Adult Social Care inquiry launched
The Communities and Local Government (CLG) Committee has launched an inquiry into the financial sustainability of local authority adult social care and the quality of care provided.
The Committee will examine whether the funding available for adult social care is sufficient for local authorities to fulfil their statutory obligations to assess and meet the needs of people requiring care and support. This will include looking at the impact of policies such as the National Living Wage and the two per cent council tax precept.
The inquiry will also explore the role of carers and look at alternative funding models for financing and providing care. It will cover all adult social care provided or commissioned by local authorities and not just the support given to elderly care users.
CLG Committee chair Clive Betts MP said:
“Adult Social Care provides a lifeline to some of the most vulnerable people in society but is coming under increasing pressure as a result of growing demand and declining local authority budgets. Our inquiry will look at the financial sustainability of this care and support to see what can be done to allow councils to continue to meet their legal obligations for future generations.”
Written evidence can be submitted via the Committee’s website by Friday 19 August 2016 on the following issues:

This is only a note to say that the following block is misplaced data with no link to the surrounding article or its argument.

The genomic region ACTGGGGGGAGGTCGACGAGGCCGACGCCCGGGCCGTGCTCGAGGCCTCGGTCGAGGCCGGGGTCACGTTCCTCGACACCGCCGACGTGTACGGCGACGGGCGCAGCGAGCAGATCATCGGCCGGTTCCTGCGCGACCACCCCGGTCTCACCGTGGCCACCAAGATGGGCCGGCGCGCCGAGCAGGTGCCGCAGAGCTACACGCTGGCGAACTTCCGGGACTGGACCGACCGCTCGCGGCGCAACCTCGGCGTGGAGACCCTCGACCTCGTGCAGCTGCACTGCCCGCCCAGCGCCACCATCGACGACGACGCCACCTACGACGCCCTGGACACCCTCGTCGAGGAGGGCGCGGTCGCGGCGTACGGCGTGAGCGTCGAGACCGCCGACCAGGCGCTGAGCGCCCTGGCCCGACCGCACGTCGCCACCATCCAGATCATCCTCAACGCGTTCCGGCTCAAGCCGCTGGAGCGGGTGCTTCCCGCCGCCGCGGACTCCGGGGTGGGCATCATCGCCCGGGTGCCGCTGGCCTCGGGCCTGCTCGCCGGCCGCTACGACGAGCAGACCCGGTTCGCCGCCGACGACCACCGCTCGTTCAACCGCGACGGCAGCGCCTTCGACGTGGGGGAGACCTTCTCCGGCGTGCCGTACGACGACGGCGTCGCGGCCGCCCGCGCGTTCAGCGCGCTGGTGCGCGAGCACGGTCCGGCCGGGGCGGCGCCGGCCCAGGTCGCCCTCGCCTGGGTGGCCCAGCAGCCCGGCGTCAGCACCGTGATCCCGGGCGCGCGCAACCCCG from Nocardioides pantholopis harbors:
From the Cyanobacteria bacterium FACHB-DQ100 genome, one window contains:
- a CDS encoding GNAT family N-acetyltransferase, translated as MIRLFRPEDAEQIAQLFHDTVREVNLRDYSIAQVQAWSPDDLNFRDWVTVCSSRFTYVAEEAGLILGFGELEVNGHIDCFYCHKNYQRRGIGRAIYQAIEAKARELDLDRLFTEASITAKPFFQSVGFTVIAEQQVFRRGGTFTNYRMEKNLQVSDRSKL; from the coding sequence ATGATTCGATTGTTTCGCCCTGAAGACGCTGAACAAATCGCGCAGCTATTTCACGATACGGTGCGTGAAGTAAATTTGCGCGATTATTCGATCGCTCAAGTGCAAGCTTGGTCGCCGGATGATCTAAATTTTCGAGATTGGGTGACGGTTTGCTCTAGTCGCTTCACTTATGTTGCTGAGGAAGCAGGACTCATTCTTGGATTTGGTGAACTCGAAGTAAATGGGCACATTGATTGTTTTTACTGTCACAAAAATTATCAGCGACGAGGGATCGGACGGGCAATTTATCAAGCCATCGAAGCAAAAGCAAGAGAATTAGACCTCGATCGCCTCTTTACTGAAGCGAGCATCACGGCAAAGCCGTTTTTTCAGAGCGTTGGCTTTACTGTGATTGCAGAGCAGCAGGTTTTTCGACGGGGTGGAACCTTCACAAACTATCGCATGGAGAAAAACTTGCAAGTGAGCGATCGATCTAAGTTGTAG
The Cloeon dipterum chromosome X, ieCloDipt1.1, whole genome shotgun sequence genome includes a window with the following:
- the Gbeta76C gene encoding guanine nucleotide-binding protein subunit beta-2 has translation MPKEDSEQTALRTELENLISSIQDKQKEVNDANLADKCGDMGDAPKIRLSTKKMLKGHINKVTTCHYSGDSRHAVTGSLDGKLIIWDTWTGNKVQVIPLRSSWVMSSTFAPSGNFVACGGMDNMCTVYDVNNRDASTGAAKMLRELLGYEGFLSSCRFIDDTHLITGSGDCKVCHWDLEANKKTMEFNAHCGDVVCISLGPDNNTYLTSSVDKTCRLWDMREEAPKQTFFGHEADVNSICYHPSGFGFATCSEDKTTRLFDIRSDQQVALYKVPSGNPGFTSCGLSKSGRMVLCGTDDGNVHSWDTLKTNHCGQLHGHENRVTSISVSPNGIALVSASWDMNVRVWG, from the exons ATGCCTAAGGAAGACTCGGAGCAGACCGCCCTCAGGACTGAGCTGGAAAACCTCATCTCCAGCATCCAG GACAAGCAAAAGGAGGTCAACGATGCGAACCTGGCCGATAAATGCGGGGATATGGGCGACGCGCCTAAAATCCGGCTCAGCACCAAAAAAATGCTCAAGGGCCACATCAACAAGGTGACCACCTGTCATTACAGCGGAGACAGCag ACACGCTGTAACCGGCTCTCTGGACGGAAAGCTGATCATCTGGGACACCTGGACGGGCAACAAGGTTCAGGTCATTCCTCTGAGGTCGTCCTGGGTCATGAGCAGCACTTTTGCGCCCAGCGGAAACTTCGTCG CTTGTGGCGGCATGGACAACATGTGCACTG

- the impact of the 2015 Spending Review and Local Government Finance Settlement, including the two per cent council tax precept, the Better Care Fund, and the National Living Wage, on whether the funding available for social care is sufficient to enable local authorities to fulfil their duties under the Care Act 2014 to assess and meet the needs of people in need of care and support
- the role of carers in providing adult social care, the relationship between local authorities and carers and whether the funding available is sufficient for local authorities to assess and meet their needs
- the effect of local authority adult social care commissioning practices and market oversight functions on their local social care markets innovative approaches to the design and delivery of adult social care, for example use of digital technology, and the progress made by local authorities and health services to deliver integrated health and social care by 2020, and the expected outcomes
The Committee will invite local authorities, care providers and Government ministers to give evidence at public sessions. It will also plans to hear from organisations representing carers and care users.
More information on the Committee’s inquiry, including the written evidence received, can be found on the Communities and Local Government Committee website at:
The Centre for Welfare Reform will be making a full submission to the inquiry based upon the work of its Rethinking Care Group.
If you would like to contribute to our submission please send examples, data or analysis directly to Simon Duffy by the end of July email: email@example.com